Till the gossamer thread you fling catch somewhere, O my soul. (Walt Whitman, “A Noiseless Patient Spider”)

(In this second entry in this three-part series, I will introduce both Mrs. Sir Isaac Newton and Mr. Walt Whitman to our conversation on spiders and longing.)

She appeared in the doorway of our deck about five years ago this upcoming September. I never appreciated the arachnids who decided it was their responsibility to decorate the front porch or deck every night and hang there, front legs extended, staring into the house, but I first noticed this speckled and bulbous-bodied spider early in the morning while eating a bowl of cereal.

She was taking down her web. (A courtesy many of the others neglected and I fully appreciated.) Suspended upside down by a wisp, she danced up one silk tendril and strategically selected strands to gather into herself. Recycling, yes, but also eating her own support. Rarely did she slip, and then she caught herself with reflexes so quick and natural it made the fall look more like a forethought. Rappelling, only she was the one holding the other end of the rope.

She seems to know exactly where to go—even though she can’t see the web as I do.

By the third morning, I had named her Sir Isaac Newton. My brother informed me it would have to be “Mrs. Sir Isaac Newton” since her habits were strictly feminine, according to one of the many books he had read.

It wasn’t just her acrobatics I found entrancing, but her routine. Every night around the same time she would put her web out. Every morning she would take it down again. I tried to imagine living life that way—casting a silk strand into the air and flinging my body after it to create something I couldn’t fully see but yet my life depended on it. Hanging by a gossamer strand without a thought of it breaking. And then to have the work destroyed each day. Yet she was so clearly designed for a purpose, and each day, she succeeded.

Then one morning, she didn’t show. A little disappointment, and a little fear, mixed with a tinge of hope. But she never came out again, and I was sad.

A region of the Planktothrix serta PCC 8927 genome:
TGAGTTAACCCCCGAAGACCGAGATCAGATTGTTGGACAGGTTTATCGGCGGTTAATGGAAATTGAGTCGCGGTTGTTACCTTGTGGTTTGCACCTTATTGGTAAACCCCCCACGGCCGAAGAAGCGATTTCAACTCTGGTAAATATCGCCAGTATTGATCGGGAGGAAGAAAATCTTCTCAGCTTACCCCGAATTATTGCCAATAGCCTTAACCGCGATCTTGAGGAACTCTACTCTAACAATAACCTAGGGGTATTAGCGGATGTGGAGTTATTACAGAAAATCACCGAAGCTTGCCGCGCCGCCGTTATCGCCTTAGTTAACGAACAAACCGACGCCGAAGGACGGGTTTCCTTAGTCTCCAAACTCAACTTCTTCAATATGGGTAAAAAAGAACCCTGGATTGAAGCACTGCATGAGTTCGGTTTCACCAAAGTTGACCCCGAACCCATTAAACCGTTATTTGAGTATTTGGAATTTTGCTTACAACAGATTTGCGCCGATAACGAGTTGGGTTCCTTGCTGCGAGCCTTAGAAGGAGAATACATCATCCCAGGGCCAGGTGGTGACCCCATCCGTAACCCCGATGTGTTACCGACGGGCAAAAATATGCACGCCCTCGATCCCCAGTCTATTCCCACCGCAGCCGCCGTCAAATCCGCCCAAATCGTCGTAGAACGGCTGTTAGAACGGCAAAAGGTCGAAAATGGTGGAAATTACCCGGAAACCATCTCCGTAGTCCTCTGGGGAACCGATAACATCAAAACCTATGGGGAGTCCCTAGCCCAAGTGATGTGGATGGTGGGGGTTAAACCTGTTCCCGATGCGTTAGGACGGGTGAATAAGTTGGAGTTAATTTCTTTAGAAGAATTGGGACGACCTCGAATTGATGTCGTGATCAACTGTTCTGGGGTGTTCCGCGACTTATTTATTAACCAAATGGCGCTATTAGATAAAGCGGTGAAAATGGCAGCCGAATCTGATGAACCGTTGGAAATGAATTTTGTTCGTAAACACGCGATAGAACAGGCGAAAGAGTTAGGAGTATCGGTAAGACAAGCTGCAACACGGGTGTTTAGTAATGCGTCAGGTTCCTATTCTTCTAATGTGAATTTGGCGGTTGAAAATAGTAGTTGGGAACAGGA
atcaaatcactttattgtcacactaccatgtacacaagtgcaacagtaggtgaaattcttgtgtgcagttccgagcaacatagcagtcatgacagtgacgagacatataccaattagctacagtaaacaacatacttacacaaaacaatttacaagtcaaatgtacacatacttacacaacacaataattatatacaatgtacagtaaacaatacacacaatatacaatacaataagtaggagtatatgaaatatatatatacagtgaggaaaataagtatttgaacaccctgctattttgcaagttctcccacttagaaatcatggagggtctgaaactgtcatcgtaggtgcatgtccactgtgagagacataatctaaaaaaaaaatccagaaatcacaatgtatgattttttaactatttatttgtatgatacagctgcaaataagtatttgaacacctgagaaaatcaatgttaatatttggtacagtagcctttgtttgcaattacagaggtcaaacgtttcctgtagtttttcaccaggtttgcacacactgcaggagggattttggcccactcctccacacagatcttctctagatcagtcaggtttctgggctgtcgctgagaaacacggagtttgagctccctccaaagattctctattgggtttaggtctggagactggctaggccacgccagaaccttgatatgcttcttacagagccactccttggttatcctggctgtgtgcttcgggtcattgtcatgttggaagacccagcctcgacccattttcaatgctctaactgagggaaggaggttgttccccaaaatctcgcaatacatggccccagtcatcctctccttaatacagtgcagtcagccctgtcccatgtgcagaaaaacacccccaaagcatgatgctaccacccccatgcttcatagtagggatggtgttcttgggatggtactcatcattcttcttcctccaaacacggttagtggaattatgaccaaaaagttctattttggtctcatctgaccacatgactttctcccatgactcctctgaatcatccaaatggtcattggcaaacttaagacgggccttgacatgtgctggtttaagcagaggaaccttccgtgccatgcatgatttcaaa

Something beautiful had died. Something that reflected the artistry of God. Something that seemed to silently, unknowingly resonate with something about my own soul. Something that created longing.

One of my favorite poets is a man named Walt Whitman, and he wrote a poem that I loved before I fully understood it. It was as if the meaning captivated me before the understanding did.

A Noiseless Patient Spider

Walt Whitman

A noiseless patient spider,

I mark’d where on a little promontory it stood isolated,

Mark’d how to explore the vacant vast surrounding,

It launch’d forth filament, filament, filament, out of itself,

Ever unreeling them, ever tirelessly speeding them.


And you O my soul where you stand,

Surrounded, detached, in measureless oceans of space,

Ceaselessly musing, venturing, throwing, seeking the spheres to connect them,

Till the bridge you will need be form’d, till the ductile anchor hold,

Till the gossamer thread you fling catch somewhere, O my soul.

(In the third and final part of “Seeking the Spheres to Connect Them,” I’ll dialogue more with Whitman and share about flinging my own gossamer thread.)


Whitman, Walt. “The Noiseless Patient Spider.” Poetry Foundation. https://www.poetryfoundation.org/poems/45473/a-noiseless-patient-spider. Accessed 9 July 2017. Because my copy of The Norton Anthology of Literature doesn’t contain this marvelous poem in the Whitman section.

Photo taken from http://www.weirdomatic.com/building-for-survival.html.




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